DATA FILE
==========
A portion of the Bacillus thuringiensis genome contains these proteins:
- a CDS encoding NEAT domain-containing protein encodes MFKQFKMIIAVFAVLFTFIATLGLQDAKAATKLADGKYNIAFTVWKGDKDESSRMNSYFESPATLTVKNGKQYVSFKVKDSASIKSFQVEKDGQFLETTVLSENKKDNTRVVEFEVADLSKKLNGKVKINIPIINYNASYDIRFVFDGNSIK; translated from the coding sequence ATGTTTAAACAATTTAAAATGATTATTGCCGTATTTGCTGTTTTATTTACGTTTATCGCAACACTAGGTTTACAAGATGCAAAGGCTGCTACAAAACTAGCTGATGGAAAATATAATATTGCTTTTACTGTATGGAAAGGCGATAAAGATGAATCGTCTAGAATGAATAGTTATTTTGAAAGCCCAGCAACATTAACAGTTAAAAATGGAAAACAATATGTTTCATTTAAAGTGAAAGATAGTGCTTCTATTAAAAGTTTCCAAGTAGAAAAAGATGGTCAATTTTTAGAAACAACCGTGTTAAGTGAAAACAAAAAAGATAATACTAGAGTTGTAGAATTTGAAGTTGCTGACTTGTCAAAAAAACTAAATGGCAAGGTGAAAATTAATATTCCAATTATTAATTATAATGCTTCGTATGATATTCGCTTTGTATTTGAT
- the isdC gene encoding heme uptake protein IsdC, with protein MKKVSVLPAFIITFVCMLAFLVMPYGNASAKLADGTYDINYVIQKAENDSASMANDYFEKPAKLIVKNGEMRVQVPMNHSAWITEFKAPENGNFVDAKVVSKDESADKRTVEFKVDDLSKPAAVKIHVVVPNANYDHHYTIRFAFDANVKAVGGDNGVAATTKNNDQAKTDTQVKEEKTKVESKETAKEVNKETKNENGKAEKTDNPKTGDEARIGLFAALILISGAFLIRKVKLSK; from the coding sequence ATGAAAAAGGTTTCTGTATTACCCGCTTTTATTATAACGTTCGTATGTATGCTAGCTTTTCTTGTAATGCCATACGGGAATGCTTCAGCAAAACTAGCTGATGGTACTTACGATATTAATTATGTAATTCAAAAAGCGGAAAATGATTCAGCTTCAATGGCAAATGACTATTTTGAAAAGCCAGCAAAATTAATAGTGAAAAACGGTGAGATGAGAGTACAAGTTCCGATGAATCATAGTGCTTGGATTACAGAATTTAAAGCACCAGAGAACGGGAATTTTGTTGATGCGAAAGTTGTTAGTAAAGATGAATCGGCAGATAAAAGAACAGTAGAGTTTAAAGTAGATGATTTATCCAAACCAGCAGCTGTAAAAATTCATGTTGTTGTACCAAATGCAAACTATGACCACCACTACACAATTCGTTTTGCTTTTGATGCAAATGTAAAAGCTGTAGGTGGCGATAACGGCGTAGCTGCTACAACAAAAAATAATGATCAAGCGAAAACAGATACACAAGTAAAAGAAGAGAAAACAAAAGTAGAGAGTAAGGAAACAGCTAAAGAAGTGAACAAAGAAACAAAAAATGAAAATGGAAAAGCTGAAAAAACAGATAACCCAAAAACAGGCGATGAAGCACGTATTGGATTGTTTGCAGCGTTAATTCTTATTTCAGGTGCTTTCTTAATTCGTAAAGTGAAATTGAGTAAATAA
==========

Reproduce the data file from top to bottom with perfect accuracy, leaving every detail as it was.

A portion of the Bacillus thuringiensis genome contains these proteins:
- a CDS encoding NEAT domain-containing protein encodes MFKQFKMIIAVFAVLFTFIATLGLQDAKAATKLADGKYNIAFTVWKGDKDESSRMNSYFESPATLTVKNGKQYVSFKVKDSASIKSFQVEKDGQFLETTVLSENKKDNTRVVEFEVADLSKKLNGKVKINIPIINYNASYDIRFVFDGNSIK; translated from the coding sequence ATGTTTAAACAATTTAAAATGATTATTGCCGTATTTGCTGTTTTATTTACGTTTATCGCAACACTAGGTTTACAAGATGCAAAGGCTGCTACAAAACTAGCTGATGGAAAATATAATATTGCTTTTACTGTATGGAAAGGCGATAAAGATGAATCGTCTAGAATGAATAGTTATTTTGAAAGCCCAGCAACATTAACAGTTAAAAATGGAAAACAATATGTTTCATTTAAAGTGAAAGATAGTGCTTCTATTAAAAGTTTCCAAGTAGAAAAAGATGGTCAATTTTTAGAAACAACCGTGTTAAGTGAAAACAAAAAAGATAATACTAGAGTTGTAGAATTTGAAGTTGCTGACTTGTCAAAAAAACTAAATGGCAAGGTGAAAATTAATATTCCAATTATTAATTATAATGCTTCGTATGATATTCGCTTTGTATTTGAT
- the isdC gene encoding heme uptake protein IsdC, with protein MKKVSVLPAFIITFVCMLAFLVMPYGNASAKLADGTYDINYVIQKAENDSASMANDYFEKPAKLIVKNGEMRVQVPMNHSAWITEFKAPENGNFVDAKVVSKDESADKRTVEFKVDDLSKPAAVKIHVVVPNANYDHHYTIRFAFDANVKAVGGDNGVAATTKNNDQAKTDTQVKEEKTKVESKETAKEVNKETKNENGKAEKTDNPKTGDEARIGLFAALILISGAFLIRKVKLSK; from the coding sequence ATGAAAAAGGTTTCTGTATTACCCGCTTTTATTATAACGTTCGTATGTATGCTAGCTTTTCTTGTAATGCCATACGGGAATGCTTCAGCAAAACTAGCTGATGGTACTTACGATATTAATTATGTAATTCAAAAAGCGGAAAATGATTCAGCTTCAATGGCAAATGACTATTTTGAAAAGCCAGCAAAATTAATAGTGAAAAACGGTGAGATGAGAGTACAAGTTCCGATGAATCATAGTGCTTGGATTACAGAATTTAAAGCACCAGAGAACGGGAATTTTGTTGATGCGAAAGTTGTTAGTAAAGATGAATCGGCAGATAAAAGAACAGTAGAGTTTAAAGTAGATGATTTATCCAAACCAGCAGCTGTAAAAATTCATGTTGTTGTACCAAATGCAAACTATGACCACCACTACACAATTCGTTTTGCTTTTGATGCAAATGTAAAAGCTGTAGGTGGCGATAACGGCGTAGCTGCTACAACAAAAAATAATGATCAAGCGAAAACAGATACACAAGTAAAAGAAGAGAAAACAAAAGTAGAGAGTAAGGAAACAGCTAAAGAAGTGAACAAAGAAACAAAAAATGAAAATGGAAAAGCTGAAAAAACAGATAACCCAAAAACAGGCGATGAAGCACGTATTGGATTGTTTGCAGCGTTAATTCTTATTTCAGGTGCTTTCTTAATTCGTAAAGTGAAATTGAGTAAATAA